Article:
Thursday, January 10, 2008

Patrick Rothfuss NOT eligible for Campbell?

Thursday, January 10, 2008
Patrick Rothfuss, author of The Name of the Wind, may not be eligible for the John W Campbell award for Best Writer. (info cribbed from Joe Abercrombie and David Louis Edelman)

This is news because I had expected this year's Campbell Award to be between Patrick Rothfuss and Scott Lynch, with some Joe Abercrombie and perhaps David Louis Edelman thrown in.

From Abercrombie's post:
It would appear that, regrettably, Patrick Rothfuss isn't elligible because of some short fiction published way back when (Yes! Yes! Fist Pump!)
Now, I found an interview where Rothfuss reveals that he hasn't published short fiction before, but his webpage does reveal that he won the Writers of the Future contest in 2002 with a short story that was really an excerpt from the book which would be come The Name of the Wind.

Confused? Me, too.

Here's where it gets easy. Edelman linked this page about the Campbell. Follow over to the eligibility rules here.

To qualify for the award a writer must have published in the last two years in a qualifying market. Publishing includes short fiction (so, should I sell to Strange Horizons I'm eligible) and in 2002, that winning story which constitutes the entirety of Rothfuss's short fiction output? It was published in the Writers of the Future Anthology: Volume 18.

Which means that Rothfuss was eligible for the Campbell in 2003 and 2004. Before anyone else had heard of him or The Name of the Wind.

What does this mean? That Lynch / Rothfuss scrap fight for the award? It ain't happening.

My Lineup (based on name recognition and actually reading some of the work:
Scott Lynch
Joe Abercrombie
David Louis Edelman
Mary Robinette Kowal
Alex Bledsoe

Lynch doesn't need the bump, so I'll give it to Kowal over Bledsoe. Haven't read Abercrombie or Edelman (makes things unfair, huh?)


Amy said...

The thing with the Campbell is that a lot of the timing is luck. Writers of the Future is a great first sale for a lot of people, but not enough people read (or think highly of) the contest's anthologies to be aware of or want to nominate any of those authors (Jay Lake notwithstanding, but I believe he had a lot of publications right after his WOTF publication). If a couple of years go by without some visible sales, well, them's the breaks. Lots of authors have experienced the same thing as Rothfuss, so I can't get particularly upset about it for any one author.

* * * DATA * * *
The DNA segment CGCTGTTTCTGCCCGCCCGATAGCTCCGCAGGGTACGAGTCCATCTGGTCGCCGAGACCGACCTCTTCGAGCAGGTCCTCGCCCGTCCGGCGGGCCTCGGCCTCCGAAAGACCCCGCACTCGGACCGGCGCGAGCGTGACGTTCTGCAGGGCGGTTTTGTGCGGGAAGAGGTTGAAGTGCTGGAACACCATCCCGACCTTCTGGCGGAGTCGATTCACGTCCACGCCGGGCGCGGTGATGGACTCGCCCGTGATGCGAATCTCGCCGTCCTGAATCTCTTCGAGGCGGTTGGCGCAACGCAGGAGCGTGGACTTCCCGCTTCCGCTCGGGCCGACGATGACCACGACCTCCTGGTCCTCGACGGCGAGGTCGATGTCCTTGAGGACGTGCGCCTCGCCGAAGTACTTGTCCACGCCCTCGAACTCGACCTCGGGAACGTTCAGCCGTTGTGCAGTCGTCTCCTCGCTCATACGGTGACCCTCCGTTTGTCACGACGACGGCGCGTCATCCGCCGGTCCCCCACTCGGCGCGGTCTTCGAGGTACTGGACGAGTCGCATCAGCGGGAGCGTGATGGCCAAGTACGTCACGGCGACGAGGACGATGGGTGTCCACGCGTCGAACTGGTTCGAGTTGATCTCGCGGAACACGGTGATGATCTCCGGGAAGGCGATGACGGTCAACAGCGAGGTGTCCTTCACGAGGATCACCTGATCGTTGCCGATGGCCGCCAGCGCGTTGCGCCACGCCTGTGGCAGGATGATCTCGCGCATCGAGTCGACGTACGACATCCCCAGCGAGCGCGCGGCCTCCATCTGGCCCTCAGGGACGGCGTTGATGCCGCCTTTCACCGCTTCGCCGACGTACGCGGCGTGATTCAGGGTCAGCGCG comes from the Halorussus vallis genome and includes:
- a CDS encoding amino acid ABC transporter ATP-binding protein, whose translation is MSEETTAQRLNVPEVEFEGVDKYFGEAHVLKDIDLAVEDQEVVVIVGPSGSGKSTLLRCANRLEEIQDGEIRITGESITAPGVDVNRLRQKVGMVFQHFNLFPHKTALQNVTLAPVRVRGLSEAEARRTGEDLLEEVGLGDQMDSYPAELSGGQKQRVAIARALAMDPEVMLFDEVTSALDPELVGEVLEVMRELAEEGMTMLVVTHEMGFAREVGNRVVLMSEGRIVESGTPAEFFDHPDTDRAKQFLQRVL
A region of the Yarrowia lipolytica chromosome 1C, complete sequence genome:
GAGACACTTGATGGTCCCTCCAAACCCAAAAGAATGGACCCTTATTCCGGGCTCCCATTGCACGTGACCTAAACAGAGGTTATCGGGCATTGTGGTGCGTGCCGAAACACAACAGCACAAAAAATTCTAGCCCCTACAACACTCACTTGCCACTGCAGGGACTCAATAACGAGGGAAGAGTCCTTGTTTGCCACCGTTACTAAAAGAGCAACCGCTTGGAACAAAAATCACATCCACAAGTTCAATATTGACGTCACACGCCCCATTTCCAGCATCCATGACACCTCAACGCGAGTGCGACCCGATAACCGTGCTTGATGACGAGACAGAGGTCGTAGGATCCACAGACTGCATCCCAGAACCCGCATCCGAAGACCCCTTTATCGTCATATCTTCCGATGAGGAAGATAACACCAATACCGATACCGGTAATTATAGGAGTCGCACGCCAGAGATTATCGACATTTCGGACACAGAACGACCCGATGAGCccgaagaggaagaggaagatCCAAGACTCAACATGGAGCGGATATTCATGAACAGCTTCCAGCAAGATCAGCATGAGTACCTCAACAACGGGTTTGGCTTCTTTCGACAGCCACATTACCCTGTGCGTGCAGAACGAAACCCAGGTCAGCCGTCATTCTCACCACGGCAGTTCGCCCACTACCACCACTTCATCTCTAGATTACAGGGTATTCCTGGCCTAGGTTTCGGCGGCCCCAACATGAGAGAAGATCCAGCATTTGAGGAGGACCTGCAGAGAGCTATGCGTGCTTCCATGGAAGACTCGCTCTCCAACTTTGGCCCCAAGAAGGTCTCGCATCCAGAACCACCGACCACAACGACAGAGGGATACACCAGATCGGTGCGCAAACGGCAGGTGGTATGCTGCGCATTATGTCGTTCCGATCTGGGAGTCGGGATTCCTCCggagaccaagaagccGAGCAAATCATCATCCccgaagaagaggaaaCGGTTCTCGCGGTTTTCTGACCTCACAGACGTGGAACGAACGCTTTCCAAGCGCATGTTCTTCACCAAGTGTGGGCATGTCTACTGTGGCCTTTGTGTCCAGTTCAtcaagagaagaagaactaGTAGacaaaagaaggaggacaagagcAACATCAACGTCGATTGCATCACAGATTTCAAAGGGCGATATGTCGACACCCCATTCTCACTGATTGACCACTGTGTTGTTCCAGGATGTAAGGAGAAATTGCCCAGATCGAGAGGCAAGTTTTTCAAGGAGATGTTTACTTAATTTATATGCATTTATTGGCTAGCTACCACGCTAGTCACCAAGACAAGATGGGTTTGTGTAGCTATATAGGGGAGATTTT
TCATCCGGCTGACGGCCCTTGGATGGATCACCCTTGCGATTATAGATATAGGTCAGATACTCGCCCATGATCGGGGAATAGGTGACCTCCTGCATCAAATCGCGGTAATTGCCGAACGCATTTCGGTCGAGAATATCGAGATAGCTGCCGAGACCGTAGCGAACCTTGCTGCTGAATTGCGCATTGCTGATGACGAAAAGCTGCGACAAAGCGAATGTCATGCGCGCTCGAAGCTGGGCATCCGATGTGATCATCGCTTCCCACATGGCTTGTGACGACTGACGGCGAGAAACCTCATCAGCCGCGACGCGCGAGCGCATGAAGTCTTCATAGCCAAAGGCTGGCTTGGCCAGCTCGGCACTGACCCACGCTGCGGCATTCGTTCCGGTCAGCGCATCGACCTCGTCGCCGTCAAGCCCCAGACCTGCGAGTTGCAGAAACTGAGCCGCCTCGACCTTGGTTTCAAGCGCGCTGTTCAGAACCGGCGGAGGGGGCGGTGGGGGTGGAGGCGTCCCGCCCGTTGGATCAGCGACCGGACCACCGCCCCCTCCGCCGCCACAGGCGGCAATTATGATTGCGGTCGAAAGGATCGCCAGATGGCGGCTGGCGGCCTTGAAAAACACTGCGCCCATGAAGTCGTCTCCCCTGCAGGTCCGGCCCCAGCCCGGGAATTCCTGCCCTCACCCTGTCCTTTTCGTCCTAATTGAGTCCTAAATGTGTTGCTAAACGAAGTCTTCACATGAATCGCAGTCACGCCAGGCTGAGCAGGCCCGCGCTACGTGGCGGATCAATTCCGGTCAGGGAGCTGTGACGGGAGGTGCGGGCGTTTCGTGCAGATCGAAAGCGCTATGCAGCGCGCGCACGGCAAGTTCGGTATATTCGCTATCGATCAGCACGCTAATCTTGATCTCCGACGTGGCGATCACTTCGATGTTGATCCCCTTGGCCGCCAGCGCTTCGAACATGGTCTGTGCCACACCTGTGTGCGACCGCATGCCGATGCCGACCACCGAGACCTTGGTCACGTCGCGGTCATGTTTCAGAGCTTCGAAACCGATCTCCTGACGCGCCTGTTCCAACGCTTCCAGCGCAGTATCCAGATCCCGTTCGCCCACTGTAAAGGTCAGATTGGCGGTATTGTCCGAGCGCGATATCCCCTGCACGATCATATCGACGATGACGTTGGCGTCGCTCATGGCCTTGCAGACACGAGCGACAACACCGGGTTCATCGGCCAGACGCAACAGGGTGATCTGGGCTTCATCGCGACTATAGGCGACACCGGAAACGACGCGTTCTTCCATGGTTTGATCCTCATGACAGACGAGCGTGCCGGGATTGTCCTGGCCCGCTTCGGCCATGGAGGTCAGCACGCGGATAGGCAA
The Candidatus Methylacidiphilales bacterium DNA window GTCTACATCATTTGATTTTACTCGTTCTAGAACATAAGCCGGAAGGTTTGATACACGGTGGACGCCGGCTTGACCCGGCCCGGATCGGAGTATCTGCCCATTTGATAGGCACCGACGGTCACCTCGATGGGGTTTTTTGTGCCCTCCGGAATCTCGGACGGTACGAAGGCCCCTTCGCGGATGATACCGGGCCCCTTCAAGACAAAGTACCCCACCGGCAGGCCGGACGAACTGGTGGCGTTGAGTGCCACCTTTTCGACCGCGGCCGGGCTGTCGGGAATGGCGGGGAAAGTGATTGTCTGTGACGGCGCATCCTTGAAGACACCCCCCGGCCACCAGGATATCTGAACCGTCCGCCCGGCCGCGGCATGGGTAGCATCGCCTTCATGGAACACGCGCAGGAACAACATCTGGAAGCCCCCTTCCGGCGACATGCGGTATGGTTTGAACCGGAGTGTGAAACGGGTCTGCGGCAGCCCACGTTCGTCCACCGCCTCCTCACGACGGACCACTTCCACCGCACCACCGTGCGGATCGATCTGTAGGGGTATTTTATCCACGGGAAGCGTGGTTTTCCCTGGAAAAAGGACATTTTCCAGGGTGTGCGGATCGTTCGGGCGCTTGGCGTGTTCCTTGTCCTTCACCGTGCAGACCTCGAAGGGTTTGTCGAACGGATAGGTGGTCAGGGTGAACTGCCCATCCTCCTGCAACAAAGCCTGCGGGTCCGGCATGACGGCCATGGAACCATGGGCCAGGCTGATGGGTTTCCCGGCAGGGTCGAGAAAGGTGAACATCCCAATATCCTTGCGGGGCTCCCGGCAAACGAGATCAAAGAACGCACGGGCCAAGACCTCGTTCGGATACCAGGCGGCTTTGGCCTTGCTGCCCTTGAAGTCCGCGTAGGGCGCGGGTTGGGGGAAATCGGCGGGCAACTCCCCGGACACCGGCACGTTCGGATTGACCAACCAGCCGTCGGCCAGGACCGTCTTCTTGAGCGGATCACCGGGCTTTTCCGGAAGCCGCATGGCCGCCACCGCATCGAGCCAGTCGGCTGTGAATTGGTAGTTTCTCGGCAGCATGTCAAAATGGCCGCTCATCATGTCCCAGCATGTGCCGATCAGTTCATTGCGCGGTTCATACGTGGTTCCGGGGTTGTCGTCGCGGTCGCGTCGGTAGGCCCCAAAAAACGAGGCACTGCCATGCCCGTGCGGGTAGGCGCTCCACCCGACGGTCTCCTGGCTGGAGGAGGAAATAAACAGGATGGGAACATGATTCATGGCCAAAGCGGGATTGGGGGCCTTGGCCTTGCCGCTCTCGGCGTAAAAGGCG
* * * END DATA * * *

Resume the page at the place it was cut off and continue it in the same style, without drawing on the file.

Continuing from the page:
Everyone's voting philosophy differs, and that's fine, but personally I would rather vote on who I think the best author is, as opposed to who does or doesn't need the boost.

Joe Sherry said...

Last year was the first time I had put any thought into the Hugos or knew anything about the nominees at the time the nominations were announced, so I don't have too much of a history with the awards...except in a general sense that I was aware of them.

But, I get what you're saying and I'm sure any writer who specializes in short fiction and sells to the Big Three will still get short shrift on the Campbells, let alone Writers of the Future.

I'm not upset about Rothfuss, just surprised. I haven't even read his book! :)

If I actually had the ability to nominate and vote for the Campbell (which I don't because I'm not paying for the right this year or next year), I would almost definitely vote for Scott Lynch (given that I haven't read Abercrombie or Edelman). I love, love Mary Robinette Kowal's short fiction and I would love her to have the potential career boost that the Campbell could give her, but if I was actually voting I'd go with Lynch. I just place a higher premium on novels and his two have both been outstanding.

I'd still like to see MRK at least pick up a nomination.

Greyweather said...

I have read both Lynch's Lies and Edelman's Infoquake. I enjoyed them both thoroughly, but between the two I'd pick Lynch. I'm waiting on my copy of Abercrombie's first book, so he still has time to wow me.

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